It is surely no accident that the two words which Pountney projects to preface the two parts of his production, ‘Peace’ and ‘War’, evoke Tolstoy’s epic historic chronicle. But, Pountney to some extent mimics Fate, in that he exerts a firm grip on Verdi’s rambling and unwieldy, but potent, account of Leonora’s elopement with the immigrant Alvaro, a dispossessed Inca prince, following the accidental death of her father, and the subsequent vengeful pursuit of her brother Carlo, who refuses to believe in the lovers’ innocence and for whom only their deaths will suffice as familial restitution.

Preziosilla .jpgJustina Gringytė (Preziosilla). Photo credit: Richard Hubert Smith.

There are, inevitably, some gaps and non-sequiturs that cannot quite be made to cohere, such as the disconcerting suddenness of the lyrical outpouring of reunited love in the final act - when Alvaro is recognised by the presumed-dead Leonora when the latter emerges from a hermitage, after the lovers have been kept apart for ten years, two acts, and two hours of music. But, Pountney and Bauer both simplify and unify, to good effect, making Preziosilla - the young gypsy whose rousing song in Act 2 spurs the young Spaniards to do battle against the Germans and who predicts for Carlo, who is disguised as a student, a tragic end - an embodiment of Fate itself. This black figure - who at times resembles the Queen of the Night, and elsewhere a cabaret singer from Weimar - prowls through each act, having initiated the fateful trajectory of the drama with three violent bangs of her staff in unison with the blaring three chords for brass, horn and bassoon which open the opera. Justina Gringytė’s powerful, supple mezzo really makes its presence felt, infusing the drama with a vibrant energy, and Gringytė doubles effectively as Leonora’s maid, Curra, who in this production is particularly keen to hasten Leonora’s elopement in the opening scene.

Leonora.jpgMary Elizabeth Williams (Leonora). Photo credit: Richard Hubert Smith.

Moreover, the WNO cast live up to Verdi’s hope - expressed in a letter to his friend Vincenzo Luccardi in February 1863 - that ‘Certainly, in La forza del destino the artists need not know how to sing coloratura, but they must have some soul and understand the words and express them.’ (see Franz Werfel and Paul Stefan (eds), Verdi: The Man in His Letters (Vienna House, Inc., 1973)). And, none more so than Mary Elizabeth Williams, whose soft-edged gracefulness and ability to withdraw her gentle soprano to the merest pianissimo conveyed all of Leonora’s dignity, sincerity and sorrow. The intonation took a little while to settle, and at her quietest she was not always able to sustain the lyricism of the line, but the emotional impact of Williams’ singing was considerable, and she acted with nuance and conviction. ‘Madre, pietosa Vergine’, in which the kneeling Leonora begs for divine forgiveness from the Father Superior whose protection she seeks, was charged with urgency and redolent with both religious belief and anguished guilt; her final plea for peace, ‘Pace, pace’, rose persuasively to the top in sublime intensity.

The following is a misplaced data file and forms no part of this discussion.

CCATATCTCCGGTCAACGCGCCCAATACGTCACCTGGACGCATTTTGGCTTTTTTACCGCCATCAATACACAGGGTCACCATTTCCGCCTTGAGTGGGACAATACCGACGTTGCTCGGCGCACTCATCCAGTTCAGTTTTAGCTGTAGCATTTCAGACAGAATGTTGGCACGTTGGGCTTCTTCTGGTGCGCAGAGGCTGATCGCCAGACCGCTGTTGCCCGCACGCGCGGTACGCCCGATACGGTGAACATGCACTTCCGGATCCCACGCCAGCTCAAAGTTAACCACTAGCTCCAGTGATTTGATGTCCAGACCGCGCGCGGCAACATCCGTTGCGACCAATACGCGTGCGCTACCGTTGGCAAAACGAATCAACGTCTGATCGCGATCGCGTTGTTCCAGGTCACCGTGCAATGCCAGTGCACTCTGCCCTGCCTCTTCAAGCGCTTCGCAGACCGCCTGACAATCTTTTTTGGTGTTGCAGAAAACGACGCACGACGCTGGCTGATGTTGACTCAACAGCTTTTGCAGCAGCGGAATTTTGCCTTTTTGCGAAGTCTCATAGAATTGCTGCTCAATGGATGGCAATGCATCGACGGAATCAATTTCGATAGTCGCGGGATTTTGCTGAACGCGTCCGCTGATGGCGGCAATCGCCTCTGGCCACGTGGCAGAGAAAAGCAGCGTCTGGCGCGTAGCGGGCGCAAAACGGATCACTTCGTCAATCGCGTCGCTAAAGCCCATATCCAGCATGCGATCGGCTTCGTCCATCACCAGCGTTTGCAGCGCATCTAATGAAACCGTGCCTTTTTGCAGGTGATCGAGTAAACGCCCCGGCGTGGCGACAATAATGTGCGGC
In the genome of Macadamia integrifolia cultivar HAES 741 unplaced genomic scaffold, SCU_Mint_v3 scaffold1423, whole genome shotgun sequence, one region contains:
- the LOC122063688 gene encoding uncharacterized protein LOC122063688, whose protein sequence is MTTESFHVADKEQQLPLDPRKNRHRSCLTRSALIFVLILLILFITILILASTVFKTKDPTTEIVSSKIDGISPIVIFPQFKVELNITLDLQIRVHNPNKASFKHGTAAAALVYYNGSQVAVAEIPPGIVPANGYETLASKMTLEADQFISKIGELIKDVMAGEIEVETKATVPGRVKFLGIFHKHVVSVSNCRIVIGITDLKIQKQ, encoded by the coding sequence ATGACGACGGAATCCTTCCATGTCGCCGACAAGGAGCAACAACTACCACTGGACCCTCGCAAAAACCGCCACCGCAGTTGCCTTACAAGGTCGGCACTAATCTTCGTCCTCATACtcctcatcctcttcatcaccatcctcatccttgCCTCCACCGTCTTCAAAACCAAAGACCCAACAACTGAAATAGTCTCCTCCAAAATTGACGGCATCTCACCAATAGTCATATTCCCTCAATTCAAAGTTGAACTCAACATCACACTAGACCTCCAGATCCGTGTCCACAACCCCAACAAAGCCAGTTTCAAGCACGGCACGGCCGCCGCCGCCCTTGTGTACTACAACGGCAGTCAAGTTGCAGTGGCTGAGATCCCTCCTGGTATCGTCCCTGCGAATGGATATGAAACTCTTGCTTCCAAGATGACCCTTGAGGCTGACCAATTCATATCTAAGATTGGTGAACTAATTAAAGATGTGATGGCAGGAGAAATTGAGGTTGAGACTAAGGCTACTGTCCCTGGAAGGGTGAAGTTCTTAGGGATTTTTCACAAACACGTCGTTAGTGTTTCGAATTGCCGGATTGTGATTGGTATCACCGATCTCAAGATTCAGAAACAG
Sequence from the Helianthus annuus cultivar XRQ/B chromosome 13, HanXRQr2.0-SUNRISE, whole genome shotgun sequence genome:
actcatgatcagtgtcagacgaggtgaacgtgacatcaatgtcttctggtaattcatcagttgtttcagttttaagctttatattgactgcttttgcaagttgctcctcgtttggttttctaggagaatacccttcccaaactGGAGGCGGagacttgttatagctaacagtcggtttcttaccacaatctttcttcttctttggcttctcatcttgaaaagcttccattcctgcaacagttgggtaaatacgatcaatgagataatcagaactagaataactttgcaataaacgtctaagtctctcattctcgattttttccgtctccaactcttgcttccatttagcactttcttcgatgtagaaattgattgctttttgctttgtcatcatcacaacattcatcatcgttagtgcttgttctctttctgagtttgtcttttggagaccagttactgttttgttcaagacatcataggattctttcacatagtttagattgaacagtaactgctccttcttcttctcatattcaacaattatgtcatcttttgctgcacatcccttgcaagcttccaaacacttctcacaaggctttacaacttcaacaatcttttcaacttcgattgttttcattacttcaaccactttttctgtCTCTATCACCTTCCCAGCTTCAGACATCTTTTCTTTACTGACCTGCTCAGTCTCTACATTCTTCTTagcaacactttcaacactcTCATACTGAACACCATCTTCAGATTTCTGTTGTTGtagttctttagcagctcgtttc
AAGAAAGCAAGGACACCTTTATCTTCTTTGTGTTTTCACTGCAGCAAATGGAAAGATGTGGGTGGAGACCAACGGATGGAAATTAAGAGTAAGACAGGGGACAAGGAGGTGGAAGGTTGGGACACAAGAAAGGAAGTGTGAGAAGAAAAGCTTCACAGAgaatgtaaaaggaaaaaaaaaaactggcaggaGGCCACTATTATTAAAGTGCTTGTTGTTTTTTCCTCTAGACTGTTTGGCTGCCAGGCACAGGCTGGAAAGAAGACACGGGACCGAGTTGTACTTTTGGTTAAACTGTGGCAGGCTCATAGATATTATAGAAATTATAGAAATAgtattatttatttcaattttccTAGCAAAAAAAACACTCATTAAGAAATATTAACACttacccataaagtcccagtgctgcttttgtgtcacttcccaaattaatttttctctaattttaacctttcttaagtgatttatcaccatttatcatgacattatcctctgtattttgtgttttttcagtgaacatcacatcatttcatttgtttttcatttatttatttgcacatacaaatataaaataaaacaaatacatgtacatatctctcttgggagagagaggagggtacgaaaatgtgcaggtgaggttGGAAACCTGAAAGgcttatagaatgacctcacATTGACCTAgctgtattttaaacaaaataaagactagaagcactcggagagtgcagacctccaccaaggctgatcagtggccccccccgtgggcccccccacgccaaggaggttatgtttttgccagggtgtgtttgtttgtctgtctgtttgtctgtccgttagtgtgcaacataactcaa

Alvaro and Carlo.jpgGwyn Hughes Jones (Don Alvaro) and Luis Cansino (Don Carlo). Photo credit: Richard Hubert Smith.

I thought that Pountney might have made more of Don Alvaro’s status as an outsider, and ‘other’, but Gwyn Hughes Jones used his ringing tenor to establish Alvaro’s bravado and courage; his sweeping arrival via Leonora’s balcony was equal in panache to Otello’s ‘Exultate!’, while his third-act aria, ‘La vita e inferno’, demonstrated expressive nuance. Luis Cansino’s baritone was full of dark resentment, but his Carlo was rather stiff dramatically.

I was impressed by Miklós Sebestyén’s Padre Guardiano: the considerable texture of his bass-baritone brought the character to life, establishing the Father Superior’s gravitas and empathy, while as the unsympathetic patriarch, Il Marchese, he was fittingly implacable and resonant. Donald Maxwell was less full-voiced as the disdainful Friar Mellitone but conveyed all of the latter’s irascibility.

The WNO chorus were in fine voice, impersonating foolhardy fascists, an impoverished populace and merciless monks with equal fervour. Carlo Rizzi demonstrated his innate appreciation of Verdi’s rhythmic arguments - the tense syncopations of the overture undeniably signalling trouble ahead - and balanced tempest and tenderness with discernment.

WNO’s spring tour continues: https://www.wno.org.uk/season/rabble-rousers

Claire Seymour

Verdi: La forza del destino

Leonora - Mary Elizabeth Williams, Don Alvaro - Gwyn Hughes Jones, Preziosilla/Curra - Justina Gringytė, Don Carlo Di Vargas - Luis Cansino, Il Marchese di Calatrava/Padre - Guardiano Miklós Sebestyén, Fra Melitone - Donald Maxwell, Mastro Trabuco - Alun Rhys-Jenkins, Alcade Wyn Pencarreg; Director - David Pountney, Conductor - Carlo Rizzi, Set Designer - Raimund Bauer, Costume Designer - Marie-Jeanne Lecca, Lighting Designer - Fabrice Kebour, Choreographer Michael Spenceley.

Welsh National Opera, Birmingham Hippodrome; Tuesday 6th March 2018.

Send to a friend

Send a link to this article to a friend with an optional message.

Friend's Email Address: (required)

Your Email Address: (required)

Message (optional):